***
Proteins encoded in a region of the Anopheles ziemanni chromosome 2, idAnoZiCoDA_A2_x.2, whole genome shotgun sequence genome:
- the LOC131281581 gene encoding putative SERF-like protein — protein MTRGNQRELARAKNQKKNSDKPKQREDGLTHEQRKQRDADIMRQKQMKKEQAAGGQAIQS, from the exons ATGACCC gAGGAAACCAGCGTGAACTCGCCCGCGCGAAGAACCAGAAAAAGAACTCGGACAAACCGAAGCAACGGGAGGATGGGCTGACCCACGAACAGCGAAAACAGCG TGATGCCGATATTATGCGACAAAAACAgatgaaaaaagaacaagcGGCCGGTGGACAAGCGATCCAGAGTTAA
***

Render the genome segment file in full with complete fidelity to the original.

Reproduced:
Proteins encoded in a region of the Anopheles ziemanni chromosome 2, idAnoZiCoDA_A2_x.2, whole genome shotgun sequence genome:
- the LOC131281581 gene encoding putative SERF-like protein — protein MTRGNQRELARAKNQKKNSDKPKQREDGLTHEQRKQRDADIMRQKQMKKEQAAGGQAIQS, from the exons ATGACCC gAGGAAACCAGCGTGAACTCGCCCGCGCGAAGAACCAGAAAAAGAACTCGGACAAACCGAAGCAACGGGAGGATGGGCTGACCCACGAACAGCGAAAACAGCG TGATGCCGATATTATGCGACAAAAACAgatgaaaaaagaacaagcGGCCGGTGGACAAGCGATCCAGAGTTAA